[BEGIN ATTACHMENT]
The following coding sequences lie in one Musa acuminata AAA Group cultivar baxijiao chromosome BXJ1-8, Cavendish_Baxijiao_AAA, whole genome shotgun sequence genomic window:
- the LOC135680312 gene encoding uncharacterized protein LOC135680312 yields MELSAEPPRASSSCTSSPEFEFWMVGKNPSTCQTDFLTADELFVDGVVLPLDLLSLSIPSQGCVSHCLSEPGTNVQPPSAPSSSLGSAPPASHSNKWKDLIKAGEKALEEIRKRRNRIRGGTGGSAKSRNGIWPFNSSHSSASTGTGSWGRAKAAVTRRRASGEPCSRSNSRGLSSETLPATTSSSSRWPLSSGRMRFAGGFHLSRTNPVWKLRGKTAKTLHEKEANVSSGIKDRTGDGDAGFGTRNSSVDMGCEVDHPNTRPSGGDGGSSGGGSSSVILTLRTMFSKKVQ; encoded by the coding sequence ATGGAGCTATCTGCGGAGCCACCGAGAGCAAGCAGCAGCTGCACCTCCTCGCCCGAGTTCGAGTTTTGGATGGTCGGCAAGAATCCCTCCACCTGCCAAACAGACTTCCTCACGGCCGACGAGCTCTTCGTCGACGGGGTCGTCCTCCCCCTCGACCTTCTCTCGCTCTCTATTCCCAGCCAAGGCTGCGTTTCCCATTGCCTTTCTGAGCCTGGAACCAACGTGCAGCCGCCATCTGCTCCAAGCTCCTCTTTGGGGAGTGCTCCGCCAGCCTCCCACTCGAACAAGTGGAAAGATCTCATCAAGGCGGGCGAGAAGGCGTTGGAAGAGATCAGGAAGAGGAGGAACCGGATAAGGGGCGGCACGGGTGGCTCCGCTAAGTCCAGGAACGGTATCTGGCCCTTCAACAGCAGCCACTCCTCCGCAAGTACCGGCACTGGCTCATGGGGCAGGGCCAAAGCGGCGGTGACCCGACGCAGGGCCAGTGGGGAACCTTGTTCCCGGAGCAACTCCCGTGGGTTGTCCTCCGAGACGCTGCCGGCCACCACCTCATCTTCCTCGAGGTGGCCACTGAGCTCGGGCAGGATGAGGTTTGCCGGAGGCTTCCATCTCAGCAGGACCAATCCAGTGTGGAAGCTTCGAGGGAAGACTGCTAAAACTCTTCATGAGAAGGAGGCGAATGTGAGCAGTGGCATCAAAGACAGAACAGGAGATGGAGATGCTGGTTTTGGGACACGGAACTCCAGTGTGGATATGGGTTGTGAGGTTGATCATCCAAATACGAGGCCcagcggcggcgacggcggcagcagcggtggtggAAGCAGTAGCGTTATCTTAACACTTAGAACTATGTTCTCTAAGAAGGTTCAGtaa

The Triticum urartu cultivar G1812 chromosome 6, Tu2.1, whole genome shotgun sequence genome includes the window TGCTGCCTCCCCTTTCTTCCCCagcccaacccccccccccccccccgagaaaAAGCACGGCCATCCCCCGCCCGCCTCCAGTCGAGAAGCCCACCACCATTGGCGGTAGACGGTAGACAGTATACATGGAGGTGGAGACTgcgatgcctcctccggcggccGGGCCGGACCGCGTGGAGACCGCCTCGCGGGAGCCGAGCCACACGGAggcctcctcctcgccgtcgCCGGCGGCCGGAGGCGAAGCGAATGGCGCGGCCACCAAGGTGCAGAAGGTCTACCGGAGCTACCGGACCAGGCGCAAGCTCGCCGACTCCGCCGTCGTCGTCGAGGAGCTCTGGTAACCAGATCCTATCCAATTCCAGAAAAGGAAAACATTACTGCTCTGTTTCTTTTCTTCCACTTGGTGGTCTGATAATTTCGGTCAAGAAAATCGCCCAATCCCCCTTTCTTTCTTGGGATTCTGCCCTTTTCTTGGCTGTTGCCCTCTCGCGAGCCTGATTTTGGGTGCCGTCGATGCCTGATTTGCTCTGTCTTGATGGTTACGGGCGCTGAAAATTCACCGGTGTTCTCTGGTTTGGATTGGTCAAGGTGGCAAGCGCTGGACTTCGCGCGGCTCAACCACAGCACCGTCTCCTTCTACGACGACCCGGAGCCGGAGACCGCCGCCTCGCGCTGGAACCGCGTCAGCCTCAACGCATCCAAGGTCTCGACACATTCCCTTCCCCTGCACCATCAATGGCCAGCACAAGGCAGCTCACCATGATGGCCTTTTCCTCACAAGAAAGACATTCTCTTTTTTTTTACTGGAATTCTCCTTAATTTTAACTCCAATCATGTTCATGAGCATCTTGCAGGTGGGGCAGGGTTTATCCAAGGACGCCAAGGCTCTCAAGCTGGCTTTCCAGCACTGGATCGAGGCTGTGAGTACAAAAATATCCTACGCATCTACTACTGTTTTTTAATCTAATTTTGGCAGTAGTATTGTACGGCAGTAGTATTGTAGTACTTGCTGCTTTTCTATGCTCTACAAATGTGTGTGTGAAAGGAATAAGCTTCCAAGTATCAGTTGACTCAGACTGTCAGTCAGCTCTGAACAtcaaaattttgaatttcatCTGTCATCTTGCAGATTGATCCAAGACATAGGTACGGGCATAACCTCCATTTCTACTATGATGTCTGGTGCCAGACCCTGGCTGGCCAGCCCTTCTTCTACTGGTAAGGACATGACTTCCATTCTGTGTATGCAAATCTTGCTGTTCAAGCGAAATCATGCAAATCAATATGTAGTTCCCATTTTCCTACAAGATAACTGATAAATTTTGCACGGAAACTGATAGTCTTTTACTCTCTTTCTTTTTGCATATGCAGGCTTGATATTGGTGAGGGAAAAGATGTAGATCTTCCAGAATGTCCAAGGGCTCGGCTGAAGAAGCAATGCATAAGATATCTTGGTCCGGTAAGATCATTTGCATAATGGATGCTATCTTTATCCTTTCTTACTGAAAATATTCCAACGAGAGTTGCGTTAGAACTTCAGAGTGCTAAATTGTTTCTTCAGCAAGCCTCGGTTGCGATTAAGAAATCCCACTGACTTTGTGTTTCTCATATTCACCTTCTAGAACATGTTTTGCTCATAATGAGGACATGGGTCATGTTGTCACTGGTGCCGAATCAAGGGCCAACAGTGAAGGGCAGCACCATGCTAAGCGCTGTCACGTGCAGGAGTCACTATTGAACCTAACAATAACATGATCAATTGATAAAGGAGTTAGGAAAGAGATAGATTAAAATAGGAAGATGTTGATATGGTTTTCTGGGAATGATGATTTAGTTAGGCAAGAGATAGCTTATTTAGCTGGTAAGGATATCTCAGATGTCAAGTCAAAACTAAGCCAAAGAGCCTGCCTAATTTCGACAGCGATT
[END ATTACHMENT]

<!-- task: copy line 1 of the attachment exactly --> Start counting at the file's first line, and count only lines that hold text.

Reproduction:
The following coding sequences lie in one Musa acuminata AAA Group cultivar baxijiao chromosome BXJ1-8, Cavendish_Baxijiao_AAA, whole genome shotgun sequence genomic window: